EDITOR’S DESK: The ‘marathon’ for Bancroft Park
The Old Colorado City Foundation took some heat recently for an architect's preliminary rendering that showed Bancroft Park without the Garvin Cabin. I'm not trying to resurrect a painful discussion - believe me, that cabin is not going anywhere - but rather to give an example of how community involvement is
hardly a bed of roses. Well, maybe it is, if you count the thorns.
The thing is, in Bancroft Park - not to mention Old Colorado City as a whole - we have a wonderful resource that could be even better. Some local business people and civic-minded citizens decided to see what could be done, and the foundation was born from that. With the generous assistance of local restaurateurs (donating food and beverages for this year's Taste of OCC and Harvest in the Park events), a fair amount of money has been raised.
But as can be inferred from the news story in this week's Westside Pioneer, a lot of really hard work still lies ahead. To paraphrase Dave Van Ness, bringing about any improvements is going to be more like a marathon than a sprint. In a past-days Colorado Springs, the Parks Department might have had staffers who would keep up with key parks like Bancroft and see how to improve them. But in these times of lingering Parks budget cuts, its department heads don't know what Bancroft's existing master plan looks like, let alone when it was last updated. And, although pleased with the citizen effort, they say they can't consider any funding to help out until the 2015 budget at the soonest.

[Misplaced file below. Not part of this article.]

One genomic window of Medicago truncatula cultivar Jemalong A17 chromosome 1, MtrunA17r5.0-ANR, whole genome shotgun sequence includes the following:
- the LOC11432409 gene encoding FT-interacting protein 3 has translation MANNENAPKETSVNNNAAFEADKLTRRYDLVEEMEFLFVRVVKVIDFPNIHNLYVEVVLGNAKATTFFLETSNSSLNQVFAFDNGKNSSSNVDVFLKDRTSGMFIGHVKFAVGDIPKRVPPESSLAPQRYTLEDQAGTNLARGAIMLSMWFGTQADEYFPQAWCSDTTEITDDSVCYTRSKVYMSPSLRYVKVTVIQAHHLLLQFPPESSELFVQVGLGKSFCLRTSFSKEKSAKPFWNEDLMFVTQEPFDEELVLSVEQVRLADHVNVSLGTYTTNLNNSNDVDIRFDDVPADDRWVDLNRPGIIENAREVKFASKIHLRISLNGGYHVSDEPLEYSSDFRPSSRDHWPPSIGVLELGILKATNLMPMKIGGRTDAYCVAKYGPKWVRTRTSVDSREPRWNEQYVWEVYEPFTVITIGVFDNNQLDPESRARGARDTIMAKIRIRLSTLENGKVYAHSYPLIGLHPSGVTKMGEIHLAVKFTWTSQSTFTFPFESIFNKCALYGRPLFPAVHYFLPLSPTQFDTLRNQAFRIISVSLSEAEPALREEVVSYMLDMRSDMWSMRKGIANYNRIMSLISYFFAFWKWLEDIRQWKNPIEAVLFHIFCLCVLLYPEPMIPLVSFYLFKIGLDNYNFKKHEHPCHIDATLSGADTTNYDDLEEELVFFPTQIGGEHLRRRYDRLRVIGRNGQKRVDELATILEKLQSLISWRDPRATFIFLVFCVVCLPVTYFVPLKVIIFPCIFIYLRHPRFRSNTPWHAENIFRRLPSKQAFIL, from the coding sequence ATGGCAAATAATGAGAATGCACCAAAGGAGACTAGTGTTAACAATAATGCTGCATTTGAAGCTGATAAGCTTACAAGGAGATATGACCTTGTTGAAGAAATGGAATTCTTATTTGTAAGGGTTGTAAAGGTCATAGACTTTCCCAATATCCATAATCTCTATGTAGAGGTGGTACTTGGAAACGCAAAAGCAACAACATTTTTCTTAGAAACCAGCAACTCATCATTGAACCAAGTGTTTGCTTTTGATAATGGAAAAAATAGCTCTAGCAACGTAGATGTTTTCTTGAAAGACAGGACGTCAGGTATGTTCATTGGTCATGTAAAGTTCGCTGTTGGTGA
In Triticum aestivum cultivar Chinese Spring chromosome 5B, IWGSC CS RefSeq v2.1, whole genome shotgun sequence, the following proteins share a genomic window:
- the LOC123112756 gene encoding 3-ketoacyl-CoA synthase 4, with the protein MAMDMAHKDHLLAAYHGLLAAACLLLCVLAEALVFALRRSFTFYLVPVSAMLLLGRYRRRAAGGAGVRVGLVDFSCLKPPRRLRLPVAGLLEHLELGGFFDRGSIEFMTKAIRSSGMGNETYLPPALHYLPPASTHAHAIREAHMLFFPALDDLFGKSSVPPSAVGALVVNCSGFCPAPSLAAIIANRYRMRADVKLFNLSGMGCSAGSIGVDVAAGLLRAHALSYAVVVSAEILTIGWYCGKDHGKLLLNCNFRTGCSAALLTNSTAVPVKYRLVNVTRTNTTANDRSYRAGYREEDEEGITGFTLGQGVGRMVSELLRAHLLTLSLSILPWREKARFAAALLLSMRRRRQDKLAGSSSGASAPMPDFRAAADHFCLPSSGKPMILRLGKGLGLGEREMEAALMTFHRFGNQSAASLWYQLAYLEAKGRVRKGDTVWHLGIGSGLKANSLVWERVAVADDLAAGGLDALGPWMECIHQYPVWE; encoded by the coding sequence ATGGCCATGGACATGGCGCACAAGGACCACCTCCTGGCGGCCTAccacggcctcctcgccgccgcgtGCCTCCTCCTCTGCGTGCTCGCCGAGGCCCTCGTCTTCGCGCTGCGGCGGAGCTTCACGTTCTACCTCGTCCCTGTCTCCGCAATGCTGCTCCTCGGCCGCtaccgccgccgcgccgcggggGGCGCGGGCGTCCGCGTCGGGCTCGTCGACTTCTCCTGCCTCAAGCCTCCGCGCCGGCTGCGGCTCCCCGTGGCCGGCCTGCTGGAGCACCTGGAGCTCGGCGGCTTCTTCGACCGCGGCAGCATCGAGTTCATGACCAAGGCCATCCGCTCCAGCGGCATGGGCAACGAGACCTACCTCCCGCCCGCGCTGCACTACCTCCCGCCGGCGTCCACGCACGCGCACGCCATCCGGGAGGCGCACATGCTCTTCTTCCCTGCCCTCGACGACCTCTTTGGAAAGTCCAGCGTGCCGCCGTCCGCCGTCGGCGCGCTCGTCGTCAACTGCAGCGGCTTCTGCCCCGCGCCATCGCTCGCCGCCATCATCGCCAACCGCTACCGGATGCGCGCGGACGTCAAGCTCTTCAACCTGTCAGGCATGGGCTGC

This makes it all the more impressive that the foundation has formed and seems to be in it for the long haul. That appears to be our "new normal," here and in the world around us, that people routinely have to devote extra time away from their careers, families and simple pleasures to bring about meaningful change, even in public places that we once thought our taxes paid for. And, on top of that personal sacrifice, such individuals also must put up with volleys of criticism from time to time (as exemplified by the cabin fiasco). Not that everyone should automatically agree with volunteers just because they're volunteering. But critics might also bear in mind the marathon aspect and how tiring that can be... although to my mind it's more like a relay. Because when you're running that long, you keep needing people to hand the baton to.